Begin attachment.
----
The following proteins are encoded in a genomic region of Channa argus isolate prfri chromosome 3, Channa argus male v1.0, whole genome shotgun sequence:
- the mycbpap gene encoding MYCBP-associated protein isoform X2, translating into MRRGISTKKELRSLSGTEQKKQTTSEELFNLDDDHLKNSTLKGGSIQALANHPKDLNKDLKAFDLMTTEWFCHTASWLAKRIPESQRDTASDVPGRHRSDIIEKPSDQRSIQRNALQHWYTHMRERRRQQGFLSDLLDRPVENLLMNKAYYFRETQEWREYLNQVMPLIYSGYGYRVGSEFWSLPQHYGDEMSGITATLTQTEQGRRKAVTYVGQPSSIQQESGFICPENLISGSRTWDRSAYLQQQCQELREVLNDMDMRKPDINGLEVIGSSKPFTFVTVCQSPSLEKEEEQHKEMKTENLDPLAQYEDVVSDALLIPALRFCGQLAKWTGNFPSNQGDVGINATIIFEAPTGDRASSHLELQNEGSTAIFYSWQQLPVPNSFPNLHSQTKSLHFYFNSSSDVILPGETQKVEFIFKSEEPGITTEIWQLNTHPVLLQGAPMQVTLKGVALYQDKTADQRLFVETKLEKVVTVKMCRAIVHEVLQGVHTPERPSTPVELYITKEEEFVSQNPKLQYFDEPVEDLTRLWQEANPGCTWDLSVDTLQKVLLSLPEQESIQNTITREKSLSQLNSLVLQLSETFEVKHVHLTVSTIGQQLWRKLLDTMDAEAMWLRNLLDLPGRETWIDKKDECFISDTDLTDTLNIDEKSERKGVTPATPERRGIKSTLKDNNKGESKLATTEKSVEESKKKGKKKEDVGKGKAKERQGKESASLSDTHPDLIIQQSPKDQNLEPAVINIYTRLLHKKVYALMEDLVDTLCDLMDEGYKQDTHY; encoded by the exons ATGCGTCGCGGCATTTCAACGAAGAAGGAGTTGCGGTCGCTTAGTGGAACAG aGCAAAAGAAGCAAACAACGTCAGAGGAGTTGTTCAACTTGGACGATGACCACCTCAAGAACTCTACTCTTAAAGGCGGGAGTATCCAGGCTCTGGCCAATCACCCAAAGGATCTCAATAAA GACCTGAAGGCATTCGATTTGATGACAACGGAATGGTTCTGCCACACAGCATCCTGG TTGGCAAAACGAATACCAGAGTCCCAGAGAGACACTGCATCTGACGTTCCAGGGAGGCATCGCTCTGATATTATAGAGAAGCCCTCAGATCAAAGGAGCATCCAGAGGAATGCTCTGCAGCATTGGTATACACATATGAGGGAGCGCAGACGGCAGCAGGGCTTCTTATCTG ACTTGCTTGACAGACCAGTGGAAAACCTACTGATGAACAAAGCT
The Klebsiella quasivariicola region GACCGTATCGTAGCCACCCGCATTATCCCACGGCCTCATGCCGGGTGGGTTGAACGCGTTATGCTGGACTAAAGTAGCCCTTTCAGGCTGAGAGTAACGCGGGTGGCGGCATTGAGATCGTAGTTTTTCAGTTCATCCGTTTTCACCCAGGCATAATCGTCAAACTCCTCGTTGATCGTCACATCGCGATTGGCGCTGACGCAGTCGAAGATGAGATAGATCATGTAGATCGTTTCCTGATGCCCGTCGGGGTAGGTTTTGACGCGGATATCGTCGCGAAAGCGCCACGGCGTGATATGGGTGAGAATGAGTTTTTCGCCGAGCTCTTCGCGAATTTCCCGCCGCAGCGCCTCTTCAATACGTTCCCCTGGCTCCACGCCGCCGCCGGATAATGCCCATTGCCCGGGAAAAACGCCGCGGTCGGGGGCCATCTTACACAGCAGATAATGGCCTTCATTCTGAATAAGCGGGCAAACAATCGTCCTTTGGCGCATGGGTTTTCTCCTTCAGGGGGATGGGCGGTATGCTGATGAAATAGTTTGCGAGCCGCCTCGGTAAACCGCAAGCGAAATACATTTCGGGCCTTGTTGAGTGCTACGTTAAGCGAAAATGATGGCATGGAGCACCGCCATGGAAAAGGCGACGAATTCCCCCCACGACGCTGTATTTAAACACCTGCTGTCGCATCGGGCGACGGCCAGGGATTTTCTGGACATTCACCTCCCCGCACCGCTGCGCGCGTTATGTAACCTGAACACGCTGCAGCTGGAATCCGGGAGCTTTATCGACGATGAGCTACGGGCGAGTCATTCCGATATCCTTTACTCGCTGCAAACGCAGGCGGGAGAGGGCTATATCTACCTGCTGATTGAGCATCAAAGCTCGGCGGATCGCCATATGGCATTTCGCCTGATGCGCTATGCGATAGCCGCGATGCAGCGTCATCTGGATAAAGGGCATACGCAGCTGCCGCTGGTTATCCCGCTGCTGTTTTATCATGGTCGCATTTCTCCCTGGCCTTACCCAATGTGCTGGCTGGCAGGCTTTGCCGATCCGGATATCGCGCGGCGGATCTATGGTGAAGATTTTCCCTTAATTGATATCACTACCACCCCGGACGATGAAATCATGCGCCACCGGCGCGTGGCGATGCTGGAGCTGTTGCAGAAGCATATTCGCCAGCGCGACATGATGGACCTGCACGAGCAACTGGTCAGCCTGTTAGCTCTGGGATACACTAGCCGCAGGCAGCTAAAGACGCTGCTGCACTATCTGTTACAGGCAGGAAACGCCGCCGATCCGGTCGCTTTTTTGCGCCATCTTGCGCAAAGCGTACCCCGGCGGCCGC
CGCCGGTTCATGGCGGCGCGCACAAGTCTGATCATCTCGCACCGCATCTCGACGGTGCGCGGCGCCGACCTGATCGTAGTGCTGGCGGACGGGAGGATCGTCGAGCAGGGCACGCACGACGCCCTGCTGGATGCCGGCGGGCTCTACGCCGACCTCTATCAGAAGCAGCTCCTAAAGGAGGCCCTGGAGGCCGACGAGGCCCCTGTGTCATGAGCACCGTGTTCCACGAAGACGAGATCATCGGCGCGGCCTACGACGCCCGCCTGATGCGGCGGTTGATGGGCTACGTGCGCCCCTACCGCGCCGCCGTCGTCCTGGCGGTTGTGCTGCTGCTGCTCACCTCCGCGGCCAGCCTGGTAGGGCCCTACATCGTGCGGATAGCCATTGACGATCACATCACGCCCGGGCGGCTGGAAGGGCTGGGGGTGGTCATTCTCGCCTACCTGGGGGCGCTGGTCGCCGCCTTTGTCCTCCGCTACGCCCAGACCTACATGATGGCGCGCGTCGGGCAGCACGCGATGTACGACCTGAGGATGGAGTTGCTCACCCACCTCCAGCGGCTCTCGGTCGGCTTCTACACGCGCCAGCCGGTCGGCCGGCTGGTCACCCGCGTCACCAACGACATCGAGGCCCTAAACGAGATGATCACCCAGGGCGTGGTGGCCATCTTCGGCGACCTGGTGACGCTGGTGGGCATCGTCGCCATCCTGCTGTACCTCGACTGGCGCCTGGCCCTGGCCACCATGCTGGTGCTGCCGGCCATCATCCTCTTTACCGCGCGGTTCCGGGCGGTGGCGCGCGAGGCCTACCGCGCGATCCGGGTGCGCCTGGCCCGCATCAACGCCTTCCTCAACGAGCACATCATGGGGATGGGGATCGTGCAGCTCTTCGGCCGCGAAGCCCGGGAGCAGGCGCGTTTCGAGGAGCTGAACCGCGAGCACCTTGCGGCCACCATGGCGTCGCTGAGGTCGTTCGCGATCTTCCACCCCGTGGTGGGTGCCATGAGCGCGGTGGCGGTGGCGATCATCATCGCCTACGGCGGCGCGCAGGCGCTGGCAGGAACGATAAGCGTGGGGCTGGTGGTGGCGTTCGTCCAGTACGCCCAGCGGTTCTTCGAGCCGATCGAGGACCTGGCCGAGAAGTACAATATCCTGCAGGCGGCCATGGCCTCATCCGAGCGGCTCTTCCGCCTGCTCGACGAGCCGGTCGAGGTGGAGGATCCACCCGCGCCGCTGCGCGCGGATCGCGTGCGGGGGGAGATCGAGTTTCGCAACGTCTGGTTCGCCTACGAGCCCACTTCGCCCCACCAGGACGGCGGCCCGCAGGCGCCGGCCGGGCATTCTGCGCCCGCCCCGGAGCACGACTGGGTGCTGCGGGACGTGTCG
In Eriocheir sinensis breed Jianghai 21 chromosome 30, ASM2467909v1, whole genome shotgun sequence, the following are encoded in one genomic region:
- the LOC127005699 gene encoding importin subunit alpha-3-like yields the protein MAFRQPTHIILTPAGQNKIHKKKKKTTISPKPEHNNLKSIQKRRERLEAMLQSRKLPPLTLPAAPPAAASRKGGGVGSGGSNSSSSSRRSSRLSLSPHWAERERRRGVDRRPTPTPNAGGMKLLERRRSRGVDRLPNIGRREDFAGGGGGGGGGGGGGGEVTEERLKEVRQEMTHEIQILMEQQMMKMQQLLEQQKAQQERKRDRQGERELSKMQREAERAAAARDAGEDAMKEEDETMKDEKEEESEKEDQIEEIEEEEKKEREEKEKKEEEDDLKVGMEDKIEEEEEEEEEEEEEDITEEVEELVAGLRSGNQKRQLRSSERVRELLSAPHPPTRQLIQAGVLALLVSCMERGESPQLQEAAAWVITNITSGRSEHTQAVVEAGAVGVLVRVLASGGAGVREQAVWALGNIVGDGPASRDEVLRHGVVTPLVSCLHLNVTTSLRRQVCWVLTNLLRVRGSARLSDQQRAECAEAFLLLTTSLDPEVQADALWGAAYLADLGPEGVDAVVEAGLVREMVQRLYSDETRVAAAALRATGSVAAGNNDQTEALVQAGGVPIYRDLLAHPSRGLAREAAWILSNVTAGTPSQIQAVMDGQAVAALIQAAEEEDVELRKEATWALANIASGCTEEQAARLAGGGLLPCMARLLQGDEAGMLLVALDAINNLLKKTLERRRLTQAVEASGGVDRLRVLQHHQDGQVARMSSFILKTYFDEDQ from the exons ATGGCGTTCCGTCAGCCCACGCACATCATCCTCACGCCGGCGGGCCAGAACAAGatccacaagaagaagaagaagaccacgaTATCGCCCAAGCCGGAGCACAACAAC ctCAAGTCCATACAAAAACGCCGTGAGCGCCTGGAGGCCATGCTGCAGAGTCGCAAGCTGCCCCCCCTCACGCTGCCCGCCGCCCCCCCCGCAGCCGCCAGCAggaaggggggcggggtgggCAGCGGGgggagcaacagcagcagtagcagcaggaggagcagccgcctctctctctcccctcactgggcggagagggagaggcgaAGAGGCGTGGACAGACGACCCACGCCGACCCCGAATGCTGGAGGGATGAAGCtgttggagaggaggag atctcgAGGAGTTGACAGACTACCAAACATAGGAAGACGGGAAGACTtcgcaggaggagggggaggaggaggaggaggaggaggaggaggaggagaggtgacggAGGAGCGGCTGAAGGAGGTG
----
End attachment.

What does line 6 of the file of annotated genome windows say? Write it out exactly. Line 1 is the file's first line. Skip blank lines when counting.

- the LOC127005699 gene encoding importin subunit alpha-3-like yields the protein MAFRQPTHIILTPAGQNKIHKKKKKTTISPKPEHNNLKSIQKRRERLEAMLQSRKLPPLTLPAAPPAAASRKGGGVGSGGSNSSSSSRRSSRLSLSPHWAERERRRGVDRRPTPTPNAGGMKLLERRRSRGVDRLPNIGRREDFAGGGGGGGGGGGGGGEVTEERLKEVRQEMTHEIQILMEQQMMKMQQLLEQQKAQQERKRDRQGERELSKMQREAERAAAARDAGEDAMKEEDETMKDEKEEESEKEDQIEEIEEEEKKEREEKEKKEEEDDLKVGMEDKIEEEEEEEEEEEEEDITEEVEELVAGLRSGNQKRQLRSSERVRELLSAPHPPTRQLIQAGVLALLVSCMERGESPQLQEAAAWVITNITSGRSEHTQAVVEAGAVGVLVRVLASGGAGVREQAVWALGNIVGDGPASRDEVLRHGVVTPLVSCLHLNVTTSLRRQVCWVLTNLLRVRGSARLSDQQRAECAEAFLLLTTSLDPEVQADALWGAAYLADLGPEGVDAVVEAGLVREMVQRLYSDETRVAAAALRATGSVAAGNNDQTEALVQAGGVPIYRDLLAHPSRGLAREAAWILSNVTAGTPSQIQAVMDGQAVAALIQAAEEEDVELRKEATWALANIASGCTEEQAARLAGGGLLPCMARLLQGDEAGMLLVALDAINNLLKKTLERRRLTQAVEASGGVDRLRVLQHHQDGQVARMSSFILKTYFDEDQ from the exons ATGGCGTTCCGTCAGCCCACGCACATCATCCTCACGCCGGCGGGCCAGAACAAGatccacaagaagaagaagaagaccacgaTATCGCCCAAGCCGGAGCACAACAAC ctCAAGTCCATACAAAAACGCCGTGAGCGCCTGGAGGCCATGCTGCAGAGTCGCAAGCTGCCCCCCCTCACGCTGCCCGCCGCCCCCCCCGCAGCCGCCAGCAggaaggggggcggggtgggCAGCGGGgggagcaacagcagcagtagcagcaggaggagcagccgcctctctctctcccctcactgggcggagagggagaggcgaAGAGGCGTGGACAGACGACCCACGCCGACCCCGAATGCTGGAGGGATGAAGCtgttggagaggaggag atctcgAGGAGTTGACAGACTACCAAACATAGGAAGACGGGAAGACTtcgcaggaggagggggaggaggaggaggaggaggaggaggaggaggagaggtgacggAGGAGCGGCTGAAGGAGGTG